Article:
NAB CEO Andrew Thorburn said the bank is “listening and acting differently” to its customers in the wake of the banking royal commission and will keep its standard variable rate for home loans on hold for now, despite the RBA keeping the cash rate on hold for the record-breaking 25th time this month.
This is after Westpac, CBA and ANZ all lifted their home loan rates in quick succession in the last fortnight.
But for Mr Thorburn, it’s a matter of trust.
“We need to rebuild the trust of our customers, and by holding our NAB standard variable rate longer, we help our customers for longer.
“By focusing more on our customers, we build trust and advocacy, and this creates a more sustainable business,” he said.
Mr Thorburn also said that NAB will continue to regularly review its rates.
He said this was to assess whether current market conditions, including funding costs, continue.
NAB has taken a bath in the much-publicised banking royal commission where it admitted to breaking the law as many as 80 times from 2014.
In an earlier media statement on the royal commission, Mr Thorburn said that no leader in the banking industry could be proud of what was heard during the royal commission.
“The Australian community has heard confronting evidence that is unacceptable.
“It is now clear to me that the royal commission is necessary and justified. Customers and their concerns are being heard through this process, and it is important that as an industry we learn from what we hear, and that this intervention becomes the catalyst for the industry to restore the trust and respect of the community.”
On 30 August, Westpac announced it would lift its variable home loan rate 14 basis points on 19 September.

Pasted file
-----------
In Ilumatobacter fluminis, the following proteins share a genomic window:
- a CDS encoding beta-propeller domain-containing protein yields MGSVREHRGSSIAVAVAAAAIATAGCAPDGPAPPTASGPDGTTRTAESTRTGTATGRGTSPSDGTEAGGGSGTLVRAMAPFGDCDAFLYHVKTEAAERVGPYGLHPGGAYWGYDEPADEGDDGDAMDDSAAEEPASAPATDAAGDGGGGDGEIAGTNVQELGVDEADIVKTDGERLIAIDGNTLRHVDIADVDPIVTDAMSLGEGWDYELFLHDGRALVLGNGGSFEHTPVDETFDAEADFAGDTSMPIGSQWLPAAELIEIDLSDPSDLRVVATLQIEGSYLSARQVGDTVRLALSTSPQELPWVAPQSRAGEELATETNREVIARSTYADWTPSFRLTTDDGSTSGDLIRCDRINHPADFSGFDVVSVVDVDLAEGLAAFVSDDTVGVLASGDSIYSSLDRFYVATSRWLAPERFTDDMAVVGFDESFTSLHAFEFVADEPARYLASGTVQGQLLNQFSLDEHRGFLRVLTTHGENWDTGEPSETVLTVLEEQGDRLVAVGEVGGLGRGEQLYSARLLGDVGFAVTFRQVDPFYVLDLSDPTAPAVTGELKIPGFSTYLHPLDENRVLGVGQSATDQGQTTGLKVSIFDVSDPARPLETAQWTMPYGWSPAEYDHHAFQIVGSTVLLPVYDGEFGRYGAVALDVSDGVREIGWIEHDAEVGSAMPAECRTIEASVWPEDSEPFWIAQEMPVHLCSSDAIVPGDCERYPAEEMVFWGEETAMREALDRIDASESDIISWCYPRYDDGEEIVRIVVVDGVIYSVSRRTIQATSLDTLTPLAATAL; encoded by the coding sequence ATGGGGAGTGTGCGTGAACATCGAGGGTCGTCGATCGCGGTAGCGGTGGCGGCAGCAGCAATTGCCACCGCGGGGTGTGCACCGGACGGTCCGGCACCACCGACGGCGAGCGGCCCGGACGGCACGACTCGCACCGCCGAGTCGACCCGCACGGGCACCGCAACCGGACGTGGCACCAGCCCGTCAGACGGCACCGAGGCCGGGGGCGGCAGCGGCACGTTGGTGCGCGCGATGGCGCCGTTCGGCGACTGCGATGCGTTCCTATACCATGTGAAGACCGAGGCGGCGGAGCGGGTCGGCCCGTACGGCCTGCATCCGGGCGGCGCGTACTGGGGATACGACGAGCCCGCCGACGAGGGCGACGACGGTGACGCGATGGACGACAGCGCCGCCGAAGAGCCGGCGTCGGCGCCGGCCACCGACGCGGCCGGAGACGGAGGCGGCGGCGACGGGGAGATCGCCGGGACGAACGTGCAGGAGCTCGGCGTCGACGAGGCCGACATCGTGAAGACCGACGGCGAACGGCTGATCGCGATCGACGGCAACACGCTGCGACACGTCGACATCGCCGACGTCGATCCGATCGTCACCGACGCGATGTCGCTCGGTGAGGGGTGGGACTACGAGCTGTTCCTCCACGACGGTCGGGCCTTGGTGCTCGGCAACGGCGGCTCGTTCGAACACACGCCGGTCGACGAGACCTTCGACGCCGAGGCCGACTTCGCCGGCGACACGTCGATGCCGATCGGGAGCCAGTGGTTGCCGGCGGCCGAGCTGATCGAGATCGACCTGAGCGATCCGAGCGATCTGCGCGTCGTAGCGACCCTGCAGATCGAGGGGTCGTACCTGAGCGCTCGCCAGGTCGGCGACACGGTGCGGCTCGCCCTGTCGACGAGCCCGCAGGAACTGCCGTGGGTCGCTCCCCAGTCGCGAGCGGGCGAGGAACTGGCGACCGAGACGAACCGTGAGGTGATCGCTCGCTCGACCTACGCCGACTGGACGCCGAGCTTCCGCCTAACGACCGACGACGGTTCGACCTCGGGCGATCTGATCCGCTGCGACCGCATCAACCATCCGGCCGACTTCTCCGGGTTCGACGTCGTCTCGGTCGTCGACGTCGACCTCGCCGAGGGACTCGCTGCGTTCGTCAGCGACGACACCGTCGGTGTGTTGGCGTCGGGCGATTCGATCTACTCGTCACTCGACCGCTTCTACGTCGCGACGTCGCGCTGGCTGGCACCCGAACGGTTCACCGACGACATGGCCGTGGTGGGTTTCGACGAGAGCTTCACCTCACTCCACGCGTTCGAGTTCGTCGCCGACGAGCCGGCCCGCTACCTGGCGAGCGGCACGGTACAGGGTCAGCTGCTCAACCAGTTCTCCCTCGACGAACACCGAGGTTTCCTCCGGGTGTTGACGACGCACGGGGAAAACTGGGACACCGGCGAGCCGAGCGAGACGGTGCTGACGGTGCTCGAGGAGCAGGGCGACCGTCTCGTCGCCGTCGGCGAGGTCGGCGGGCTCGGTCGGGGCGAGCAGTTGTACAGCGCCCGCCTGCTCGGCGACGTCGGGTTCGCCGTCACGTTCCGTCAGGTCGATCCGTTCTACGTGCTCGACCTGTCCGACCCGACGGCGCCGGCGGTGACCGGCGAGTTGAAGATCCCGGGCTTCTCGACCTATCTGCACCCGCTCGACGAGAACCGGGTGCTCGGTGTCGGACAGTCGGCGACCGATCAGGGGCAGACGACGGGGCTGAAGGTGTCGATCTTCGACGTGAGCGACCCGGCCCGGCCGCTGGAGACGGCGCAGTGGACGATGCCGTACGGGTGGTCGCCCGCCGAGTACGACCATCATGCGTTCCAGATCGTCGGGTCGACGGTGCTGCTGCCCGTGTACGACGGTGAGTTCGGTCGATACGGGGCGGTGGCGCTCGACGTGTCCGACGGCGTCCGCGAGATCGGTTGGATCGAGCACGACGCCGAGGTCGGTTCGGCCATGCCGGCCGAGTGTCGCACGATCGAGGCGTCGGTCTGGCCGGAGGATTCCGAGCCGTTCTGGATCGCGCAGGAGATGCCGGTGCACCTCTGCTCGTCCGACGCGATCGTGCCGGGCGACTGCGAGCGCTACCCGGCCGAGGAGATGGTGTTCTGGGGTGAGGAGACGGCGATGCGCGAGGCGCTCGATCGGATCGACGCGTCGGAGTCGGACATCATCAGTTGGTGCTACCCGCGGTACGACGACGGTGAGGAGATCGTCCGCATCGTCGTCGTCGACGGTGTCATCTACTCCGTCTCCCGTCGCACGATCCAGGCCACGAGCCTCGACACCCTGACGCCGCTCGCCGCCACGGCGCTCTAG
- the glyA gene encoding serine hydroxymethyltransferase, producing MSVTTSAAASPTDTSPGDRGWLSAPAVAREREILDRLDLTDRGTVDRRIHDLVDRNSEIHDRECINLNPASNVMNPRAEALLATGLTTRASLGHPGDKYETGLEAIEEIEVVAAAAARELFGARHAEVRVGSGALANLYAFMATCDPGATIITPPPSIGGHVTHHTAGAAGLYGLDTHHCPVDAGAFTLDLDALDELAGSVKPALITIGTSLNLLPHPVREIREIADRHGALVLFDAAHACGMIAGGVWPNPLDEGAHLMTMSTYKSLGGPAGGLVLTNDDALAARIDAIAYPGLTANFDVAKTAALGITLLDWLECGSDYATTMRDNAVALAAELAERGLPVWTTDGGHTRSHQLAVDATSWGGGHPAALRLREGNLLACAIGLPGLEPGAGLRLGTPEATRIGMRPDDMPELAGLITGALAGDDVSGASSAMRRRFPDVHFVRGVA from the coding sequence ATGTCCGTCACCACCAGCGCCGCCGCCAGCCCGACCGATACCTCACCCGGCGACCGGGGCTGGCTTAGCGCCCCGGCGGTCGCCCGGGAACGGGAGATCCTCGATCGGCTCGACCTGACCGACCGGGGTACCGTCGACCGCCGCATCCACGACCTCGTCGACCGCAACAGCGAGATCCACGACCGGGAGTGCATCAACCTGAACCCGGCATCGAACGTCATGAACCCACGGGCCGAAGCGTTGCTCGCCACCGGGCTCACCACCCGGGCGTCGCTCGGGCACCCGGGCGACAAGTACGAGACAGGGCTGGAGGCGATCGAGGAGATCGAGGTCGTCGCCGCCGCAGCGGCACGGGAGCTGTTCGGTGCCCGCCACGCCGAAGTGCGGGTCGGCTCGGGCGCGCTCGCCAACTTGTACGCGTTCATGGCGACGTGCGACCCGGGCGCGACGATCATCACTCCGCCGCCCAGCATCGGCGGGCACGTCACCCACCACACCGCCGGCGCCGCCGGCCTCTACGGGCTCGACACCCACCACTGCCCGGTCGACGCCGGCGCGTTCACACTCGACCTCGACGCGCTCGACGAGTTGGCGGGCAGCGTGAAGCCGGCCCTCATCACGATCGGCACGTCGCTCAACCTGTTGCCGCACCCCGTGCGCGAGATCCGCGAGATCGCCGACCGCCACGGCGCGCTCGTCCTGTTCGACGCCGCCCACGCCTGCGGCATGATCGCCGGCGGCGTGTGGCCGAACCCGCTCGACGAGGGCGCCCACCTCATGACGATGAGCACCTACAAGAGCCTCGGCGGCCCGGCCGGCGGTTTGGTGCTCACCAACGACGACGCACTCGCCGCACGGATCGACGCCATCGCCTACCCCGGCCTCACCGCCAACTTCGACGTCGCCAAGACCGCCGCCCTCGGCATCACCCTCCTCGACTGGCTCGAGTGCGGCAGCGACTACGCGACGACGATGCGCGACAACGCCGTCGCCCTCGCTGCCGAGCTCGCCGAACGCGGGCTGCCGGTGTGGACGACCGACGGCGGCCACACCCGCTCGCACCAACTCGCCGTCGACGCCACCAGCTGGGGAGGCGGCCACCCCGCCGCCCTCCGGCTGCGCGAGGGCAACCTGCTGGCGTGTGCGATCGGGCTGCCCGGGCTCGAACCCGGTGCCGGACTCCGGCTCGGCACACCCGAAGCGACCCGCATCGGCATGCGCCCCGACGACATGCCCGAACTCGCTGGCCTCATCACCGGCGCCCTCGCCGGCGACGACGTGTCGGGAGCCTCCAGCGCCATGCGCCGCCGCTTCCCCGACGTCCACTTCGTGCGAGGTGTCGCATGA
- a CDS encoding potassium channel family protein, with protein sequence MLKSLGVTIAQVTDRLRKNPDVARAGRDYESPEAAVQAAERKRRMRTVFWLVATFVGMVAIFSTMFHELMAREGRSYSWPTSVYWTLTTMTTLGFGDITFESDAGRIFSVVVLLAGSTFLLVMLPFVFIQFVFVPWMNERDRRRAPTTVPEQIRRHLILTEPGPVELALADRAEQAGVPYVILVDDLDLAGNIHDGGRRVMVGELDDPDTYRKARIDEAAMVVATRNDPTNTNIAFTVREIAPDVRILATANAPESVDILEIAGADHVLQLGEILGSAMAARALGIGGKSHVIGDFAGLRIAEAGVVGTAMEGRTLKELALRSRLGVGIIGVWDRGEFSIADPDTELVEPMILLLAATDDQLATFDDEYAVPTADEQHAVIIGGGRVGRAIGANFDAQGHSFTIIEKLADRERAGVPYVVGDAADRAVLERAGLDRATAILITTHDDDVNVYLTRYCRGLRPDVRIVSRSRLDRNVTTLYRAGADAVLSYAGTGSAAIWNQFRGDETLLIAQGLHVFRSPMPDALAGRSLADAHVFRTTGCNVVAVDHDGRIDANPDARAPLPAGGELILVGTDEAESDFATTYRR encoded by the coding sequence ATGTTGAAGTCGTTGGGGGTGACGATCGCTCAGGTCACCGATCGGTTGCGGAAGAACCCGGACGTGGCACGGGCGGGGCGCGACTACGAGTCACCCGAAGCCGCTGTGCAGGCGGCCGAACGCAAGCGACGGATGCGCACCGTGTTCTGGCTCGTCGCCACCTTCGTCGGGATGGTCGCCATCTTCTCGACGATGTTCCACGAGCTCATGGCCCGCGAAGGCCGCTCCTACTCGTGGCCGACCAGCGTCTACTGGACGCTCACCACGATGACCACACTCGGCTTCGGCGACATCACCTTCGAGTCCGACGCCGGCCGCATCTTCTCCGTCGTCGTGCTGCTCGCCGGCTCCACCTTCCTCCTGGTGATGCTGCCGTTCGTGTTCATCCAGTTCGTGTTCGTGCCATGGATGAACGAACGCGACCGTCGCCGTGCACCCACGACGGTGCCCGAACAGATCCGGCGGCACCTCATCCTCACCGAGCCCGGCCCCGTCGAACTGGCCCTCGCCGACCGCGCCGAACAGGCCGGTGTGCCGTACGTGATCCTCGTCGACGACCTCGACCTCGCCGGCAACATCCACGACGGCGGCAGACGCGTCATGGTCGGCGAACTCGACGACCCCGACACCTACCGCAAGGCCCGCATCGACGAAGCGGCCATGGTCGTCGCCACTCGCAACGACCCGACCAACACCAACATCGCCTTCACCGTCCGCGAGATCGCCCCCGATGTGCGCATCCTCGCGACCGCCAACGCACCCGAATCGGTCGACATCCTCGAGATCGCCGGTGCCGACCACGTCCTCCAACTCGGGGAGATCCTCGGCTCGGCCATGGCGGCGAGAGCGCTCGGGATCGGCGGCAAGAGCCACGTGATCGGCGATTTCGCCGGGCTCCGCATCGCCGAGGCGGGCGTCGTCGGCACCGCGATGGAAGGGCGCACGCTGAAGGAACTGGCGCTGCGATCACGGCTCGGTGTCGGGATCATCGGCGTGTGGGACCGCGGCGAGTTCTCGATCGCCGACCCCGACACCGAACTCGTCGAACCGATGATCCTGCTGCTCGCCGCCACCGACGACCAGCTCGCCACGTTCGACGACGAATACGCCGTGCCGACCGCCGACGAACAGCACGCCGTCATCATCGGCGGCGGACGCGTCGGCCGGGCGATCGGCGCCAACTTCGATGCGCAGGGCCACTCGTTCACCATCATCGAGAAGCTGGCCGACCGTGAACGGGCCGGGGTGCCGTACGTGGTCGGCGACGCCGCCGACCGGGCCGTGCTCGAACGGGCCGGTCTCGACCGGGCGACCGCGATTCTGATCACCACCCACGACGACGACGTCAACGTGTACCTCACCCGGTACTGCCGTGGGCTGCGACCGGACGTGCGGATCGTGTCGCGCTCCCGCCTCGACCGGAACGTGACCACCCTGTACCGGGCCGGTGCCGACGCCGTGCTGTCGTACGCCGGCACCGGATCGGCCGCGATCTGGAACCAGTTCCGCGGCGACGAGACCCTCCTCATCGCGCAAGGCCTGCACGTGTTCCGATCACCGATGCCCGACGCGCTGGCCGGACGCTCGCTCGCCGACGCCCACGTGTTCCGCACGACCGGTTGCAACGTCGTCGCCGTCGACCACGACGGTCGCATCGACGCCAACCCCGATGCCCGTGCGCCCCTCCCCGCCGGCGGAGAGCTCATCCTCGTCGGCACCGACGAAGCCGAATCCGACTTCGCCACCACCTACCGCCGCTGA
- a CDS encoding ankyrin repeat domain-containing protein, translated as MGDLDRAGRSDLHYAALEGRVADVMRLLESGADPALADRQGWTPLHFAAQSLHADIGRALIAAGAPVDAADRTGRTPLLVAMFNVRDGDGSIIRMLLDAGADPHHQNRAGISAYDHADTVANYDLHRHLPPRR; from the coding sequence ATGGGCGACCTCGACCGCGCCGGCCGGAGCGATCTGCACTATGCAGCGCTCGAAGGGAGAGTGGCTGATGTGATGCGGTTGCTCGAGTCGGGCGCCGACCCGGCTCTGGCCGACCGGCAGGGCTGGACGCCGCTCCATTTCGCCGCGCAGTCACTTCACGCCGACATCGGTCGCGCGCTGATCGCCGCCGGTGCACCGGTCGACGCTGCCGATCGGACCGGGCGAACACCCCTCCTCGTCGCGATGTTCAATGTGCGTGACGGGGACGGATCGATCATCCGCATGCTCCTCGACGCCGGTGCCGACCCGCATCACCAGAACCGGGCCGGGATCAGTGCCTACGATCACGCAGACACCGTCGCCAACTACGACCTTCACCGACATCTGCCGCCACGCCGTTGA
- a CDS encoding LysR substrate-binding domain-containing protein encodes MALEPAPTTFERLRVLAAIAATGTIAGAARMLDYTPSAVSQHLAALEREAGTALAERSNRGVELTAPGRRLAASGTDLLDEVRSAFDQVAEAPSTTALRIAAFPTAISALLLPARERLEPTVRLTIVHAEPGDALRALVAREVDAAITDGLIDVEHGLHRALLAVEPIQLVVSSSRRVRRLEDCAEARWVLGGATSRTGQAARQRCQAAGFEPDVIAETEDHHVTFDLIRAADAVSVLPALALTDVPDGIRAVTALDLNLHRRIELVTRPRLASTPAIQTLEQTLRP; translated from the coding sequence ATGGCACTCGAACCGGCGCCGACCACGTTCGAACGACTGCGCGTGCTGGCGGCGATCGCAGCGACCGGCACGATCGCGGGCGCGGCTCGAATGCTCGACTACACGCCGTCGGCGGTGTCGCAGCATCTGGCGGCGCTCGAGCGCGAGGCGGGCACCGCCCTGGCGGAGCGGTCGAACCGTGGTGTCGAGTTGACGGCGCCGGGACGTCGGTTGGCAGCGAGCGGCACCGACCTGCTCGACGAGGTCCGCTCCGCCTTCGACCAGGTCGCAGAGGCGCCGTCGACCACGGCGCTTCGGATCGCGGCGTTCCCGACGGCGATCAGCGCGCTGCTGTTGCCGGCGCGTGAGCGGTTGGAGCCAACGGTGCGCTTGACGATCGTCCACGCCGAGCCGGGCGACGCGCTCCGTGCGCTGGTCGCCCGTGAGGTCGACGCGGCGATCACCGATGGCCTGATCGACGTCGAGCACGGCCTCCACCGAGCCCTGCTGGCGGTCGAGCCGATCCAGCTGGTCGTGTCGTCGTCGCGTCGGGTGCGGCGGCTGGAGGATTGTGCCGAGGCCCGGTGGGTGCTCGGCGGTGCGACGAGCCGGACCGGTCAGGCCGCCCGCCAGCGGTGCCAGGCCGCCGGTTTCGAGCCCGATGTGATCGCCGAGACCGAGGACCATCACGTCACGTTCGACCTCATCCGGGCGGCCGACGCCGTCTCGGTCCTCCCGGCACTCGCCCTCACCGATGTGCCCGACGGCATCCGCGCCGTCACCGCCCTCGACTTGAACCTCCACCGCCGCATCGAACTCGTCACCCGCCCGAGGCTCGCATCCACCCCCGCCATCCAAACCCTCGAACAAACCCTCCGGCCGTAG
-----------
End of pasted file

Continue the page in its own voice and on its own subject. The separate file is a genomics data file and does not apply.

On 6 September, CBA announced it would lift its variable home loan rate by 15 basis points on 4 October.
Also on 6 September, ANZ said it would lift its rates by 16 basis points on 27 September.
All of this was in spite of the RBA announcing on 4 September that it would leave the cash rate on hold at 1.5 per cent for yet another month. It marks the longest ever run of interest rate stability in Australia, with the last movement (a cut) happening back in August 2016.
The decision to keep rates on hold for yet another month had been anticipated.
Head of research at property data firm CoreLogic, Tim Lawless, said at the time that the major lenders might be beginning to feel restless.
“There are plenty of factors keeping interest rates on hold, but top of mind is the fact that mortgage rates are already edging higher as lenders look to balance their profit margins against higher funding costs and a smaller deposit base,” he said in the build up to the RBA’s cash rate announcement last Tuesday.
“With the first of the big four banks announcing an out-of-cycle rate hike, the prospects for a higher cash rate have likely been pushed back even further; we could even see debate for a lower cash rate becoming more prominent.”